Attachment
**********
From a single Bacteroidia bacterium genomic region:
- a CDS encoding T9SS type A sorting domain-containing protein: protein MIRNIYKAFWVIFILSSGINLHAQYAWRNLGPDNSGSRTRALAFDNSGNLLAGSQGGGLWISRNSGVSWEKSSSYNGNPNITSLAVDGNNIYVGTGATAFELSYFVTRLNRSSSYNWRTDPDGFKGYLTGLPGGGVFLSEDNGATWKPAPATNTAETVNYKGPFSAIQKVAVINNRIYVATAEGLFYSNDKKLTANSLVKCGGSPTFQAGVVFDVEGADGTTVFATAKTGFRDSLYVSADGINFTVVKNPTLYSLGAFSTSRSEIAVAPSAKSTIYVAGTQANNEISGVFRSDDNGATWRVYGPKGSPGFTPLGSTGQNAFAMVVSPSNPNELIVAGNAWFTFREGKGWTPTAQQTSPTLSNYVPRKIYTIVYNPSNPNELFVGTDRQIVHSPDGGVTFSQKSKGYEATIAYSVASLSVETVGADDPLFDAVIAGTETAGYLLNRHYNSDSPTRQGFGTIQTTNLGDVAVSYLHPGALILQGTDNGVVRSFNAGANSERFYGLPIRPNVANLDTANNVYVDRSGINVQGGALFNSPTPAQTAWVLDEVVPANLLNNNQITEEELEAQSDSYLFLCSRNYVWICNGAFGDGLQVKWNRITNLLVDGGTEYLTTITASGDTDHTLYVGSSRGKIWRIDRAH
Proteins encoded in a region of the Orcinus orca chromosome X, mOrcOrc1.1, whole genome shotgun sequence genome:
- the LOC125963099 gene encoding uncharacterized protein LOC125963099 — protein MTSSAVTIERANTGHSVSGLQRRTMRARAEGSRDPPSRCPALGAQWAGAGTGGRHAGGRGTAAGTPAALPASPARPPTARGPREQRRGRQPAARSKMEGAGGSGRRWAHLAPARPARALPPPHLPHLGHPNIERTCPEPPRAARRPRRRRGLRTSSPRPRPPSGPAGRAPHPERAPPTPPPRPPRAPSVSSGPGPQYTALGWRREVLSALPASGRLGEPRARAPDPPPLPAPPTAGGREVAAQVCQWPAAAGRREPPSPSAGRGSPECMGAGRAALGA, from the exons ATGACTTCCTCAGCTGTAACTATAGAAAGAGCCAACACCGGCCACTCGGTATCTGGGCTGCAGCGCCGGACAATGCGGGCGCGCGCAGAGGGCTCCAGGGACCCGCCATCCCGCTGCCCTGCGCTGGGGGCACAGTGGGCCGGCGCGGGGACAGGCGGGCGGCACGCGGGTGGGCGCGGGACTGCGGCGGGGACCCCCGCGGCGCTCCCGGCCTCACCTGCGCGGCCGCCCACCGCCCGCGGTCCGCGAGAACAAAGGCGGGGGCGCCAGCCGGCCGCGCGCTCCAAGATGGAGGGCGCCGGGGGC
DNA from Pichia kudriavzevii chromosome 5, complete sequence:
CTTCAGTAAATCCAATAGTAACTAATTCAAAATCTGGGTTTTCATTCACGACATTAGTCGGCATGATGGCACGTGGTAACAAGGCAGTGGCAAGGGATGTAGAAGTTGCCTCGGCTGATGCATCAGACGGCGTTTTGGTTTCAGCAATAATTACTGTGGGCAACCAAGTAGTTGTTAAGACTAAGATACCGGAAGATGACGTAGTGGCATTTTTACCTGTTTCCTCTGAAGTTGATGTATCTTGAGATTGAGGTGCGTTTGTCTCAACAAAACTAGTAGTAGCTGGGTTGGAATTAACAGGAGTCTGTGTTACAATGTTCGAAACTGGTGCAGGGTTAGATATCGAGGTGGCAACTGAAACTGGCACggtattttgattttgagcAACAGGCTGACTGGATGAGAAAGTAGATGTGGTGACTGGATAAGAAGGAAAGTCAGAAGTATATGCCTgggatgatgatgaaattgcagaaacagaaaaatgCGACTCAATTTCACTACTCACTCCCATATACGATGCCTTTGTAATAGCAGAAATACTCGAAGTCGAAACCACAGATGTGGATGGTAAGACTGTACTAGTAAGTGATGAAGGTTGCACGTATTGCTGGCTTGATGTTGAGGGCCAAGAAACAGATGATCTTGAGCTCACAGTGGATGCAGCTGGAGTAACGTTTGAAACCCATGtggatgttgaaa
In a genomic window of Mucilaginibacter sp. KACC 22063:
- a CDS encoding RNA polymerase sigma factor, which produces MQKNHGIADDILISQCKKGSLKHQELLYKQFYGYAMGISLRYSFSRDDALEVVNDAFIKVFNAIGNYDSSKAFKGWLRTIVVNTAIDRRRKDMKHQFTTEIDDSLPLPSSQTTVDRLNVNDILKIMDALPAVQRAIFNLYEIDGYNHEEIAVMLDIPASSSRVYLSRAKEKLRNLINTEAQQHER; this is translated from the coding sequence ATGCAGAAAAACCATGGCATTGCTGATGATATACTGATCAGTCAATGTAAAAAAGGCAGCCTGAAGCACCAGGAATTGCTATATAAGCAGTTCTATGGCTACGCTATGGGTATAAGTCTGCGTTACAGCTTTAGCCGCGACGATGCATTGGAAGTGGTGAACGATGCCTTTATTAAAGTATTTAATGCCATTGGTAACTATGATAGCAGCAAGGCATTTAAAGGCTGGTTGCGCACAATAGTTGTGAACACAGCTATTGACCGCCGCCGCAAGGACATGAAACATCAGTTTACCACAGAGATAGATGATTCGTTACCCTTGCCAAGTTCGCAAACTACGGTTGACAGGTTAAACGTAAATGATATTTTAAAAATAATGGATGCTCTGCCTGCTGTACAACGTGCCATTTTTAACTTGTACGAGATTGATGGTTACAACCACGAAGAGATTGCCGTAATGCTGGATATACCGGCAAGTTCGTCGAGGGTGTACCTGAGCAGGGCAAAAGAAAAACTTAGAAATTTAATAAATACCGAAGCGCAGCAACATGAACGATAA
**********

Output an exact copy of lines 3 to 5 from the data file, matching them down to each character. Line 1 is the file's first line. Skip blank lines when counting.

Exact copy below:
Proteins encoded in a region of the Orcinus orca chromosome X, mOrcOrc1.1, whole genome shotgun sequence genome:
- the LOC125963099 gene encoding uncharacterized protein LOC125963099 — protein MTSSAVTIERANTGHSVSGLQRRTMRARAEGSRDPPSRCPALGAQWAGAGTGGRHAGGRGTAAGTPAALPASPARPPTARGPREQRRGRQPAARSKMEGAGGSGRRWAHLAPARPARALPPPHLPHLGHPNIERTCPEPPRAARRPRRRRGLRTSSPRPRPPSGPAGRAPHPERAPPTPPPRPPRAPSVSSGPGPQYTALGWRREVLSALPASGRLGEPRARAPDPPPLPAPPTAGGREVAAQVCQWPAAAGRREPPSPSAGRGSPECMGAGRAALGA, from the exons ATGACTTCCTCAGCTGTAACTATAGAAAGAGCCAACACCGGCCACTCGGTATCTGGGCTGCAGCGCCGGACAATGCGGGCGCGCGCAGAGGGCTCCAGGGACCCGCCATCCCGCTGCCCTGCGCTGGGGGCACAGTGGGCCGGCGCGGGGACAGGCGGGCGGCACGCGGGTGGGCGCGGGACTGCGGCGGGGACCCCCGCGGCGCTCCCGGCCTCACCTGCGCGGCCGCCCACCGCCCGCGGTCCGCGAGAACAAAGGCGGGGGCGCCAGCCGGCCGCGCGCTCCAAGATGGAGGGCGCCGGGGGC
DNA from Pichia kudriavzevii chromosome 5, complete sequence: